San Francisco, CA based Cytokinetics recently initiated a Phase IIa “Evidence of Effect” (EoE) clinical trial of their small molecule CK-2017357 for patients with ALS. The drug is reported to act on fast skeletal muscles to make them more responsive to signals from motor neurons. This means that the drug could, in essence, help muscles stay stronger and delay the loss of muscle control that accompanies ALS. In March 2010, Cytokinetics was granted orphan-drug designation for this compound by the United States Food and Drug Administration (FDA). The orphan-drug designation carries a number of benefits to help the drug reach the market sooner, including tax credits, and scientific and financial support.

Isis
Isis Pharmaceuticals in Carlsbad, California is using antisense technology to try to reduce the amount of a protein, superoxide dismutase (SOD1) that is mutated in some ALS patients. Antisense is a method by which scientists can reduce levels of a given protein and thus theoretically help in diseases thought to be related to mutant proteins, such as ALS. This approach was found to be effective in animal models (data will be presented at the upcoming American Academy of Neurology (AAN) Meeting next week) and the first patient was just enrolled in a Phase I clinical trial in March. When completed, this trial will enroll 32 subjects, and safety results will hopefully be completed in 2011.

Knopp Neurosciences
Knopp is working on a small molecule drug that is thought to protect the function of mitochondria, the energy source for all cells of the body (motor neurons are relatively huge cells so they are very sensitive to reduced energy supply). Nothing new has been reported by Knopp since the results presented at the Berlin Meeting, however, the company is scheduled to attend the AAN meeting next week. So stay tuned!

NeuralStem

Neuralstem, Inc. of Rockville, Maryland has begun a Phase 1 safety trial utilizing stem cells derived from fetal tissue in ALS patients. The goal of the trial is to test a novel surgical method, developed by surgeon Nick Boulis, to safely deliver cells into the spinal cord. They have currently enrolled 2 patients and are planning on enrolling a dozen participants total (see ARF related news story).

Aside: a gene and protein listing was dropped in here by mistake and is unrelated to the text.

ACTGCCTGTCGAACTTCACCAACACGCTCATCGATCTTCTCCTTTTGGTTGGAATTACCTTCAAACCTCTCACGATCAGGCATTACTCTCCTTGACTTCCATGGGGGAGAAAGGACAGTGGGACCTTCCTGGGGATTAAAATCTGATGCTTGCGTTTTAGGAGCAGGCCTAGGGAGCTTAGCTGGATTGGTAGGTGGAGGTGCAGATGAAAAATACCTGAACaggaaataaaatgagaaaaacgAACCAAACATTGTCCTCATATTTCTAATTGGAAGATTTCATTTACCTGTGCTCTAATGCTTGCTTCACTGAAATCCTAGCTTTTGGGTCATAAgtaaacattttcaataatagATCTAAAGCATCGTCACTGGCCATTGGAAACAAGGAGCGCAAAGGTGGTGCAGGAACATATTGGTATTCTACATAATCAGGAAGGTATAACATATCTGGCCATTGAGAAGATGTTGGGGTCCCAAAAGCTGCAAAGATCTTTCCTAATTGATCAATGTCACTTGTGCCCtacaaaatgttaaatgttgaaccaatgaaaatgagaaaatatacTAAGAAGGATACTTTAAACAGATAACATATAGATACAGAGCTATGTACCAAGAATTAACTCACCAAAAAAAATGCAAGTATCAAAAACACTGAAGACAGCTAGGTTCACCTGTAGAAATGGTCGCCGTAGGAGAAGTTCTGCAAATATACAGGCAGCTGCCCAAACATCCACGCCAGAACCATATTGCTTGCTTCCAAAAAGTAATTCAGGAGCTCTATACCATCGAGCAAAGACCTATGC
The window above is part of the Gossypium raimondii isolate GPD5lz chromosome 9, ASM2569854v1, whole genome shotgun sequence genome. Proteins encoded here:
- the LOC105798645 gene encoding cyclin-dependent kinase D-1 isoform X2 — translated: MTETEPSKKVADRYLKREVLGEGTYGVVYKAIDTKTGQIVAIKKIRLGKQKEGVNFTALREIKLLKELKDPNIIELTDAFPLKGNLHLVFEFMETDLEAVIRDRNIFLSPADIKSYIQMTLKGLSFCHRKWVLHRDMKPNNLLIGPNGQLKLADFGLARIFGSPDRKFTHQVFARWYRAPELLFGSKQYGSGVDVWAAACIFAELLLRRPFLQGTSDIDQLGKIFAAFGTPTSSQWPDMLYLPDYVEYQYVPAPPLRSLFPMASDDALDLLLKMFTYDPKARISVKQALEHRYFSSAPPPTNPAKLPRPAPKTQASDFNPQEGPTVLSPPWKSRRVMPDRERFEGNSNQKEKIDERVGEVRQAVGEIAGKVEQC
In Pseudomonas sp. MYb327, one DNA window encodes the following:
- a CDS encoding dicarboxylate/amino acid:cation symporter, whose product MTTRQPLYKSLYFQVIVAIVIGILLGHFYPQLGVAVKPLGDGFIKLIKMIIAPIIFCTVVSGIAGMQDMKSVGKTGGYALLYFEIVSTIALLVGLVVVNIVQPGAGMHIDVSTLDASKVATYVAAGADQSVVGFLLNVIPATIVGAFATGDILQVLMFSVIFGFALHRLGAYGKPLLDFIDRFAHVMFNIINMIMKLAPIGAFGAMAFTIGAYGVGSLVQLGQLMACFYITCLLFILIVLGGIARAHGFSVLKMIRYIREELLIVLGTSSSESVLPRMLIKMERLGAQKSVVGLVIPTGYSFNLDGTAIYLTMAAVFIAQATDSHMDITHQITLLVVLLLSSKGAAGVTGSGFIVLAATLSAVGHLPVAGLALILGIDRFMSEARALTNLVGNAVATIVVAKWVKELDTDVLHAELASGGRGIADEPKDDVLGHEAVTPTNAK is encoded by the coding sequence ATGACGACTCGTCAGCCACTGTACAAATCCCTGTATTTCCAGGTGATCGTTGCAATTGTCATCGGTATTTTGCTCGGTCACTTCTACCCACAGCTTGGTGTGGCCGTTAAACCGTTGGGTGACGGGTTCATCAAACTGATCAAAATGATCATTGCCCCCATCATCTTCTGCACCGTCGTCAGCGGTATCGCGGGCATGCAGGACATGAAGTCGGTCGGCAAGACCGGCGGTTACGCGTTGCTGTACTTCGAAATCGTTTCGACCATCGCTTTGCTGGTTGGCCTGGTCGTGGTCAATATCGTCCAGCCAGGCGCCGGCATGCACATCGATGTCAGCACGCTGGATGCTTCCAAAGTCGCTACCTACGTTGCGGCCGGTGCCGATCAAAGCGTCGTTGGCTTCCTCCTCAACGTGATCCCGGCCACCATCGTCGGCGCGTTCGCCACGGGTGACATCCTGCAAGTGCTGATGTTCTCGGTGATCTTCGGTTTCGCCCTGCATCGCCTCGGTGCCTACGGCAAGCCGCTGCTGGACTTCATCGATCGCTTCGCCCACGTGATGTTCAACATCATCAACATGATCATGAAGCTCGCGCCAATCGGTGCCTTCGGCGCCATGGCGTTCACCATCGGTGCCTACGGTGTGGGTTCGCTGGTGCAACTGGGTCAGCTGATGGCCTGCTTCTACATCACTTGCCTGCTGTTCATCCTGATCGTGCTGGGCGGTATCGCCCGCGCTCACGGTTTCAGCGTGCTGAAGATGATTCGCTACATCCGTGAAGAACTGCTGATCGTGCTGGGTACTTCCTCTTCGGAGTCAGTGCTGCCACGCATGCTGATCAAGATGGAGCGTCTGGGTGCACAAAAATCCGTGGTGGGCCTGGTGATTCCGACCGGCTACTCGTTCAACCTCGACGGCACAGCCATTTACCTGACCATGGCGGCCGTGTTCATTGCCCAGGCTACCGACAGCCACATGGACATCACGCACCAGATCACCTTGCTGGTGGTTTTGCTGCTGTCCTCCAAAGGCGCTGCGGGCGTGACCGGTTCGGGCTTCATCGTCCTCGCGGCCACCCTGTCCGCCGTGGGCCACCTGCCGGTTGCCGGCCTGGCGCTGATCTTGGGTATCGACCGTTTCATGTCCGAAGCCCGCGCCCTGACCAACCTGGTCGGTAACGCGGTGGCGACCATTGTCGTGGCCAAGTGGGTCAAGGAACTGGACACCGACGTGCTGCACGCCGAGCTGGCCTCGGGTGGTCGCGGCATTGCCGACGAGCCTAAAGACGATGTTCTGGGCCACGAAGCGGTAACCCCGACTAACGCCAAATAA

TCA Cellular
TCA Cellular of Covington, Louisiana, has recently enrolled the first of 6 anticipated patients in a Phase I safety trial of its stem-cell based therapy.

While this progress on the clinical trial front looks promising, Prize4Life believes we still need other potential therapeutics in the pipeline. This is why we are excited about the impressive teams competing for the ALS Treatment Prize and why we are so focused on translational research (that is, the process of translating scientific discoveries into practical application, from the ‘bench’ to the ‘bedside’. See a full blog post on it here.) Those interested in the challenges and promise of translational neuroscience and the drug companies at the forefront of the field may be interested in an upcoming meeting happening in Boston in May:

The 2nd Annual Drug Development for Neurodegenerative Diseases conference will be held May 18-19. Convened by marcus evans, an internationally known conference organizer targeting senior industry decision-makers, the conference will feature a wide-ranging and high quality program covering innovations in pre-clinical studies and clinical trial design, biomarker discoveries, and target identification for therapeutic and drug discovery journey.

The conference will feature speakers from major drug companies, including Novartis, Merck, Pfizer, and BiogenIdec as well as some up-and-comers including Allon Therapeutics, Acorda Therapeutics, and EnVivo Pharmaceuticals (EnVivo is also one of the teams competing for the Avi Kremer ALS Treatment Prize). While the meeting will not focus exclusively on ALS, it will cover many topics and speakers in related fields that will hopefully “translate” into the ALS space. Prize4Life will be blogging live from this conference, so make sure to follow the blog for some hot-off-the-press info!